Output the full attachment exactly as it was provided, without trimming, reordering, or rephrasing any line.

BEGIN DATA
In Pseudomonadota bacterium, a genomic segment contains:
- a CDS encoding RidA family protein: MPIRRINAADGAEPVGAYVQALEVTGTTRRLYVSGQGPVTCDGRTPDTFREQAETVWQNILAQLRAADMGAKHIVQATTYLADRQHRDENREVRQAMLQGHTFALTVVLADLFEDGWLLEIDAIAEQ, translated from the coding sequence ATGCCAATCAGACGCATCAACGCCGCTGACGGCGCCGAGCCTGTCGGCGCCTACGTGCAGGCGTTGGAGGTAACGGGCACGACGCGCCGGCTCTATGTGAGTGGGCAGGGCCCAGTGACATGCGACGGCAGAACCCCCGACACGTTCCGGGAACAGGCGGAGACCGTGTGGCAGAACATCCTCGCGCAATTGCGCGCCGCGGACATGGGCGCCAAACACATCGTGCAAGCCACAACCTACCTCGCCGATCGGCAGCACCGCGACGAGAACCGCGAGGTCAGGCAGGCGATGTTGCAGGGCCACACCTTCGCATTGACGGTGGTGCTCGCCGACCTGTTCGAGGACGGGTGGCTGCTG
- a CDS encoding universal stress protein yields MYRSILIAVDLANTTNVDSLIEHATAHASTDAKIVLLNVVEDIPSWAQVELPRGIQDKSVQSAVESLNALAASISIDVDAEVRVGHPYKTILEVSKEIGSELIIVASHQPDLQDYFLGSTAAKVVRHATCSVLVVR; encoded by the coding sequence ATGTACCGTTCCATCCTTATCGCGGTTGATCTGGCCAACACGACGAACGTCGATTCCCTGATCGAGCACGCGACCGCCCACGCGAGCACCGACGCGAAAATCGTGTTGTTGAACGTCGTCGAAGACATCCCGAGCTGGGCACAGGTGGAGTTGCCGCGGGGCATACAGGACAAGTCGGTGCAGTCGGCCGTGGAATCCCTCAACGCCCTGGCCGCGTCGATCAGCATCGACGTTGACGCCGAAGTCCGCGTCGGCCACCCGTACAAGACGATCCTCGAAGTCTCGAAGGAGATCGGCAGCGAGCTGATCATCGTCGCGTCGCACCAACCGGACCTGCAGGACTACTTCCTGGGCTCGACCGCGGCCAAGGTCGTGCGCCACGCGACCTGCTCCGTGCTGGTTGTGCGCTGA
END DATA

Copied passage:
In Pseudomonadota bacterium, a genomic segment contains:
- a CDS encoding RidA family protein: MPIRRINAADGAEPVGAYVQALEVTGTTRRLYVSGQGPVTCDGRTPDTFREQAETVWQNILAQLRAADMGAKHIVQATTYLADRQHRDENREVRQAMLQGHTFALTVVLADLFEDGWLLEIDAIAEQ, translated from the coding sequence ATGCCAATCAGACGCATCAACGCCGCTGACGGCGCCGAGCCTGTCGGCGCCTACGTGCAGGCGTTGGAGGTAACGGGCACGACGCGCCGGCTCTATGTGAGTGGGCAGGGCCCAGTGACATGCGACGGCAGAACCCCCGACACGTTCCGGGAACAGGCGGAGACCGTGTGGCAGAACATCCTCGCGCAATTGCGCGCCGCGGACATGGGCGCCAAACACATCGTGCAAGCCACAACCTACCTCGCCGATCGGCAGCACCGCGACGAGAACCGCGAGGTCAGGCAGGCGATGTTGCAGGGCCACACCTTCGCATTGACGGTGGTGCTCGCCGACCTGTTCGAGGACGGGTGGCTGCTG
- a CDS encoding universal stress protein yields MYRSILIAVDLANTTNVDSLIEHATAHASTDAKIVLLNVVEDIPSWAQVELPRGIQDKSVQSAVESLNALAASISIDVDAEVRVGHPYKTILEVSKEIGSELIIVASHQPDLQDYFLGSTAAKVVRHATCSVLVVR; encoded by the coding sequence ATGTACCGTTCCATCCTTATCGCGGTTGATCTGGCCAACACGACGAACGTCGATTCCCTGATCGAGCACGCGACCGCCCACGCGAGCACCGACGCGAAAATCGTGTTGTTGAACGTCGTCGAAGACATCCCGAGCTGGGCACAGGTGGAGTTGCCGCGGGGCATACAGGACAAGTCGGTGCAGTCGGCCGTGGAATCCCTCAACGCCCTGGCCGCGTCGATCAGCATCGACGTTGACGCCGAAGTCCGCGTCGGCCACCCGTACAAGACGATCCTCGAAGTCTCGAAGGAGATCGGCAGCGAGCTGATCATCGTCGCGTCGCACCAACCGGACCTGCAGGACTACTTCCTGGGCTCGACCGCGGCCAAGGTCGTGCGCCACGCGACCTGCTCCGTGCTGGTTGTGCGCTGA